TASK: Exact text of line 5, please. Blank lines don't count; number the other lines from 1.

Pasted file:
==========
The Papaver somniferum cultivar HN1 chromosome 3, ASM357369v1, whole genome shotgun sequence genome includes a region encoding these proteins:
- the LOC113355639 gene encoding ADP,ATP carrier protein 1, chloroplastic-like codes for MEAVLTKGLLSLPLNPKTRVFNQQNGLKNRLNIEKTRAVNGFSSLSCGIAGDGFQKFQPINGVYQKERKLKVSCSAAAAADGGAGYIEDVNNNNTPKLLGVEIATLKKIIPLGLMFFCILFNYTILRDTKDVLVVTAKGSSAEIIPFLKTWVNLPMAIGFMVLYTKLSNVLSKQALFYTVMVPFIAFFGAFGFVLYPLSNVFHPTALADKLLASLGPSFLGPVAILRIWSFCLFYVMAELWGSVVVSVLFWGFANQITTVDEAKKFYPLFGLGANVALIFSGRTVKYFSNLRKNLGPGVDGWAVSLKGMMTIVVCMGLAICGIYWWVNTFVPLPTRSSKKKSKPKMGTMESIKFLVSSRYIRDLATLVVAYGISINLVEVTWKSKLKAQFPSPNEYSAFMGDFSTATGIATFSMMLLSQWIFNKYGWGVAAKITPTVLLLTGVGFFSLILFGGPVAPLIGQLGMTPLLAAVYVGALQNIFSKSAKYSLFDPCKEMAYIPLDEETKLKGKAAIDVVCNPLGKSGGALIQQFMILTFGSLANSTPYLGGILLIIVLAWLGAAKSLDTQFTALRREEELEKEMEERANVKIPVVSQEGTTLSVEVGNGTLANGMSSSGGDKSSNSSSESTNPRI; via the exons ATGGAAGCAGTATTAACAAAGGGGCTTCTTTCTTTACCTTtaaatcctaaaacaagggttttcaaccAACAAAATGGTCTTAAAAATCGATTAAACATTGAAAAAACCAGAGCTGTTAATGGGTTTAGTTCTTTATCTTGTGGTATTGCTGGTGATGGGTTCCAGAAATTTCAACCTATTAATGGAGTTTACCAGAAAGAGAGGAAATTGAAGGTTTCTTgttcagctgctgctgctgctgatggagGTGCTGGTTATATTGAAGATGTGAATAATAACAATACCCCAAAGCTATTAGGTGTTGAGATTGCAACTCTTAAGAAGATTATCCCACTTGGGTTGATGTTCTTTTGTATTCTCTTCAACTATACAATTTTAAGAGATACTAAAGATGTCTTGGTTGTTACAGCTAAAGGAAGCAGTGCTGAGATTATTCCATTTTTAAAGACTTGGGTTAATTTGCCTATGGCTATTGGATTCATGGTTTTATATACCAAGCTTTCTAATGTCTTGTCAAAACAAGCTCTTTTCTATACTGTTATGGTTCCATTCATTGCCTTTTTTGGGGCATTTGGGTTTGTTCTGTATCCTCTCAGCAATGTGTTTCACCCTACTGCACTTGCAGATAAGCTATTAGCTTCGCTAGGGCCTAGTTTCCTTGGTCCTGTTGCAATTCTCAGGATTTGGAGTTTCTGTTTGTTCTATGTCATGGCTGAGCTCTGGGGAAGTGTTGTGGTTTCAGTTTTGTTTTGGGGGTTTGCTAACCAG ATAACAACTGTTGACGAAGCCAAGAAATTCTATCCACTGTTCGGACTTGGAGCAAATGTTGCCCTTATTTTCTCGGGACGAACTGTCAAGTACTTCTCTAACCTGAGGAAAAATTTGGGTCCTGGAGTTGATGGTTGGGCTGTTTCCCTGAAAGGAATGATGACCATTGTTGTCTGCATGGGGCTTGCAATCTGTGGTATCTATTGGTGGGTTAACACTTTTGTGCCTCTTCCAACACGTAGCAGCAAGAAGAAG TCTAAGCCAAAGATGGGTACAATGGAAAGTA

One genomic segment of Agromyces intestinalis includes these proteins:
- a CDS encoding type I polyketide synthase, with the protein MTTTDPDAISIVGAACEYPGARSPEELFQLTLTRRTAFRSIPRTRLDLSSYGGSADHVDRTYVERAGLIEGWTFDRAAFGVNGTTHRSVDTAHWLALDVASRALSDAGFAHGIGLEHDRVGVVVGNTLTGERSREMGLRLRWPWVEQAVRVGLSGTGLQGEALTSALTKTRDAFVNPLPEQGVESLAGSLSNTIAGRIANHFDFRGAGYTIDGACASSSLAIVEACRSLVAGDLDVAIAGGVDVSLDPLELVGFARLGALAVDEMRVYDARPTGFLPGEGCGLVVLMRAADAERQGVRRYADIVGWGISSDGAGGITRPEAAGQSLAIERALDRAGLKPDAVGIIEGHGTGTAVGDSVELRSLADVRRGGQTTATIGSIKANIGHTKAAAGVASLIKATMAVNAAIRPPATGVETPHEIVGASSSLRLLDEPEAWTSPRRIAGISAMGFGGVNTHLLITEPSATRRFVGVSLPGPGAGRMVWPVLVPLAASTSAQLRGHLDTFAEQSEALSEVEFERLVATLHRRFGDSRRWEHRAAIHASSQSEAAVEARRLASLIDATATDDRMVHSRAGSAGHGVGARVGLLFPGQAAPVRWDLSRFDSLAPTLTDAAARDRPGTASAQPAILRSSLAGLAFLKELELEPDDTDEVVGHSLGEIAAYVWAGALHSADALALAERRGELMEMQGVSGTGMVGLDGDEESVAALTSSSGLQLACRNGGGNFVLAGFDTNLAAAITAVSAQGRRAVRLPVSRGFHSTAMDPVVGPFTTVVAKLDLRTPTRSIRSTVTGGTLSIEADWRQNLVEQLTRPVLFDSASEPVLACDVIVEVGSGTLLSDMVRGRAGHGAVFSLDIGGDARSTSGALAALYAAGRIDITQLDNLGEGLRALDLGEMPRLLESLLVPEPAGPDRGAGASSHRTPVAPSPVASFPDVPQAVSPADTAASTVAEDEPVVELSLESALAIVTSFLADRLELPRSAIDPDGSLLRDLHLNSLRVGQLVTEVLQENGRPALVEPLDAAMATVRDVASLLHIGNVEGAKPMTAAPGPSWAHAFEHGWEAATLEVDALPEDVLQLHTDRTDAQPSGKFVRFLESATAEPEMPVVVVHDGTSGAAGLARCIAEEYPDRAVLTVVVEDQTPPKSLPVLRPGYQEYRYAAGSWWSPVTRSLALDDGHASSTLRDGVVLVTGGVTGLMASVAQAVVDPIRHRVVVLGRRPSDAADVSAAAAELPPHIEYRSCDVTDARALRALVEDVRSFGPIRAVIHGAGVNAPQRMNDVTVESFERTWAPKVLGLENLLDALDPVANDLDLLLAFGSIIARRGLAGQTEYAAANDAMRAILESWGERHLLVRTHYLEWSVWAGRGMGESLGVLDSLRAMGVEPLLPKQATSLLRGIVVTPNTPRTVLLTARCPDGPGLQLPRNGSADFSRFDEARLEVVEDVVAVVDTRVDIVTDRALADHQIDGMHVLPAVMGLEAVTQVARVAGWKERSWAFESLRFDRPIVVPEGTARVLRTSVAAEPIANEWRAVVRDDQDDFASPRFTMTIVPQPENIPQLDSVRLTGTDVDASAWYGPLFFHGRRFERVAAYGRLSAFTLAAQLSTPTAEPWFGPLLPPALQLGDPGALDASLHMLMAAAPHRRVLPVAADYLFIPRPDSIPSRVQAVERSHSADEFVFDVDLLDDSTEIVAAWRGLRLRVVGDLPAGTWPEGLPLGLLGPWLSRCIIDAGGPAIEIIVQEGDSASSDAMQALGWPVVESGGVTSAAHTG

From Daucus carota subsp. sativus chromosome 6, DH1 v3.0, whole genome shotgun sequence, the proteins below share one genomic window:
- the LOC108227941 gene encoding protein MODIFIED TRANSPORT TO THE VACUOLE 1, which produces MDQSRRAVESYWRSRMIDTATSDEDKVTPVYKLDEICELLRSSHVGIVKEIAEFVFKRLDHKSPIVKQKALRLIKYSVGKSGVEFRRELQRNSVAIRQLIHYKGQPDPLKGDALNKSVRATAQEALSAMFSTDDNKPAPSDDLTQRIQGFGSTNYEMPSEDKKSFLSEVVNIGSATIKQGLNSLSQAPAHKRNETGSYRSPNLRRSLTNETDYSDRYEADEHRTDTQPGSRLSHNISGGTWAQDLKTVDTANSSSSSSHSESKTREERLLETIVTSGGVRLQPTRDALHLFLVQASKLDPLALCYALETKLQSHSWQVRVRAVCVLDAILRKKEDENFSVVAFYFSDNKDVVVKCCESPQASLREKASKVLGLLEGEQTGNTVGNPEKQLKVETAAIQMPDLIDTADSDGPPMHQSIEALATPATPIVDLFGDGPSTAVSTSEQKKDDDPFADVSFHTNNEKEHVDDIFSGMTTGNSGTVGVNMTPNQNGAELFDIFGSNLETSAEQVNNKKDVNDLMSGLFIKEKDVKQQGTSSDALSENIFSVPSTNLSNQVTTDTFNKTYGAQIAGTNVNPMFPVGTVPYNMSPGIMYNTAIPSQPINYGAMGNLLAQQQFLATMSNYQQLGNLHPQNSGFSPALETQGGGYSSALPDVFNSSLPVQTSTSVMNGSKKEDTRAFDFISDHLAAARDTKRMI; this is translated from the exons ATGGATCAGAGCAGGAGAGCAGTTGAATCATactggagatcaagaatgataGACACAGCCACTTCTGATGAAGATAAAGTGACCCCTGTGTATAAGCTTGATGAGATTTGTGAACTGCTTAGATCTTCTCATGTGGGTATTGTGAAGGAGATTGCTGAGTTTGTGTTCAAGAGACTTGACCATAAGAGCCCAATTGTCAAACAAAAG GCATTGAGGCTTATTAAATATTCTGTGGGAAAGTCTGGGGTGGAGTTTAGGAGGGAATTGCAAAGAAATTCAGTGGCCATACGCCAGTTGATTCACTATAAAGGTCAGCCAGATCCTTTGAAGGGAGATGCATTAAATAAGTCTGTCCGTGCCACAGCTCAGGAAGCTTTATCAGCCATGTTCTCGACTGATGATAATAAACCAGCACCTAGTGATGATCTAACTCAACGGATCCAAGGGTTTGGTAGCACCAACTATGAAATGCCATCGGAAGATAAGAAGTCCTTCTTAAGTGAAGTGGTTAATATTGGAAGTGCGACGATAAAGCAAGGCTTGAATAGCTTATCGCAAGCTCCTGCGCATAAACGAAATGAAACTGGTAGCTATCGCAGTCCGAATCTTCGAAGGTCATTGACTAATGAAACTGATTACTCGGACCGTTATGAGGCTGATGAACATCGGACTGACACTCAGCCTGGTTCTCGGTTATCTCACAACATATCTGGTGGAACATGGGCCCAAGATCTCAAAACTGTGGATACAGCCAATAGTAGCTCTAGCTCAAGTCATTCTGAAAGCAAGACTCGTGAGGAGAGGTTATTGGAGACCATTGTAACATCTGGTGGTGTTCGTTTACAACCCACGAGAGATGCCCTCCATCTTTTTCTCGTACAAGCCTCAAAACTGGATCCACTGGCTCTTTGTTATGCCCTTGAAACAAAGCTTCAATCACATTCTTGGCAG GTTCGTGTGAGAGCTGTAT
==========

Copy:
From Daucus carota subsp. sativus chromosome 6, DH1 v3.0, whole genome shotgun sequence, the proteins below share one genomic window: